The Nordic Council of Ministers has published a report on how equity can be operationalized in a spectrum of mitigation commitments under the climate change regime.
8 April 2014: The Nordic Council of Ministers has published a report on how equity can be operationalized in a spectrum of mitigation commitments under the climate change regime.
The report, titled ‘Equity and Spectrum of Mitigation Commitments in the 2015 Agreement,’ considers how to ensure that the principles of equity are adequately and effectively incorporated into the new global climate change agreement currently being negotiated by parties and expected to be agreed in 2015. It focuses specifically on a “spectrum of commitments,” which refers to a situation where different countries take on different types of commitment with different levels of ambition, as the possible form of parties’ commitments under the new agreement.
It highlights that the principle of common but differentiated responsibilities and respective capabilities (CBDR&RC) is broadly accepted as a framework for ensuring distributive fairness, but notes that there is no convergence on what this principle means or how it should be applied. It then suggests that to incorporate equity into the 2015 agreement, parties should adopt a “mutual recognition” approach, in which they would accept a set of norms and a range of interpretations of these norms, as consistent with the CBDR&RC principle, and therefore legitimate.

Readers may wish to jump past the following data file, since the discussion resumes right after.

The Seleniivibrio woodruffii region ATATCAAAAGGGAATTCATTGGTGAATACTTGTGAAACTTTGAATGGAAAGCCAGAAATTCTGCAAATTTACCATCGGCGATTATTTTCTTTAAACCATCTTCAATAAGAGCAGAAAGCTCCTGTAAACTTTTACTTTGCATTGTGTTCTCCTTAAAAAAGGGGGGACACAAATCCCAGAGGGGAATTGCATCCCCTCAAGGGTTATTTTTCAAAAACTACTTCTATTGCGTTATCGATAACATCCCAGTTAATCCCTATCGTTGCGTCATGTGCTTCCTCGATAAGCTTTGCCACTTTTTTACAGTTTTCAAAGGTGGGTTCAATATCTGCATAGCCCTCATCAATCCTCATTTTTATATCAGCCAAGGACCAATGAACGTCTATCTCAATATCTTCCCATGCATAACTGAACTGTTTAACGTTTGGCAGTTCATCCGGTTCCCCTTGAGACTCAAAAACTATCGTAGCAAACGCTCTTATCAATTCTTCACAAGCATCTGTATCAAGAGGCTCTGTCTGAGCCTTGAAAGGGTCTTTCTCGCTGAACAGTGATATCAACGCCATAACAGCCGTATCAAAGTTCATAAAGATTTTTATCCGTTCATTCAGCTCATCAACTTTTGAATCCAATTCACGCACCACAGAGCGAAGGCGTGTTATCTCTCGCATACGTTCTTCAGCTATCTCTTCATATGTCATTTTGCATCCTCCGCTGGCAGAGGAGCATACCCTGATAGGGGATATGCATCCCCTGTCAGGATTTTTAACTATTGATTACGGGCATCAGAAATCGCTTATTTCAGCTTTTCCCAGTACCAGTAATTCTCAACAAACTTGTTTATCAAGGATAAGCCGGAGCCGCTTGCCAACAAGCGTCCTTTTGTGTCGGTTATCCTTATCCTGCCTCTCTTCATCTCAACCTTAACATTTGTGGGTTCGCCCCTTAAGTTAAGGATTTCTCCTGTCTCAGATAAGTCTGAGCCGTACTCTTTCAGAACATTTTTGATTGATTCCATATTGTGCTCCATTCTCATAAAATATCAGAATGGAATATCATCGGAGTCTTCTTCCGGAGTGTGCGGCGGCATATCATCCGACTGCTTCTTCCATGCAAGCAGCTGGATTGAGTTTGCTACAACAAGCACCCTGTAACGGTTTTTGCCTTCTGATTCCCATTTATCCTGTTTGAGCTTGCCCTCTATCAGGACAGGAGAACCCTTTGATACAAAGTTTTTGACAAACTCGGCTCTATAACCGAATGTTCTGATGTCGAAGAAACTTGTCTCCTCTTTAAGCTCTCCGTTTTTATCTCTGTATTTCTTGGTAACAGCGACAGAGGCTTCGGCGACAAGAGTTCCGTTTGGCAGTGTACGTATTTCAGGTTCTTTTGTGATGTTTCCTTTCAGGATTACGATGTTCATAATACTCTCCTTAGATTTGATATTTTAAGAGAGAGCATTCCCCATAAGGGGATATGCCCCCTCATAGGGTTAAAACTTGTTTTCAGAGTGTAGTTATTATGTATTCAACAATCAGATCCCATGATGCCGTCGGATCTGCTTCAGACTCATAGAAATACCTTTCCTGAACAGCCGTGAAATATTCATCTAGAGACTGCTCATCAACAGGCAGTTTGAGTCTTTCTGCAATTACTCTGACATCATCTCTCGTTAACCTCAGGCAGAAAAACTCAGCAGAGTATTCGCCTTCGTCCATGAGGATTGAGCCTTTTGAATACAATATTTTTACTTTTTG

Specifically with regard to the spectrum of commitments format, it proposes a “template of indicators” approach, under which parties, having themselves decided what mitigation commitments they want to undertake, would then report on the commitments and outline how these commitments are fair, based on responsibilities and capabilities. Parties would however be free to select which indicators or criteria of responsibilities and capabilities to use, from an agreed list, representing a form of “bounded flexibility.”
The report emphasizes that this proposal gives parties the freedom not to report all indicators, but that the refusal or failure to include an indicator would be explicit and could signal that the party has something to hide, which would therefore create an incentive to report all indicators. The report also outlines examples of indicators or criteria that parties have suggested, such as: for responsibilities, fossil fuel consumption and historic emission per capita; and for capabilities, gross domestic product (GDP) per capita and the Human Development Index. [Publication: Equity and Spectrum of Mitigation Commitments in the 2015 Agreement]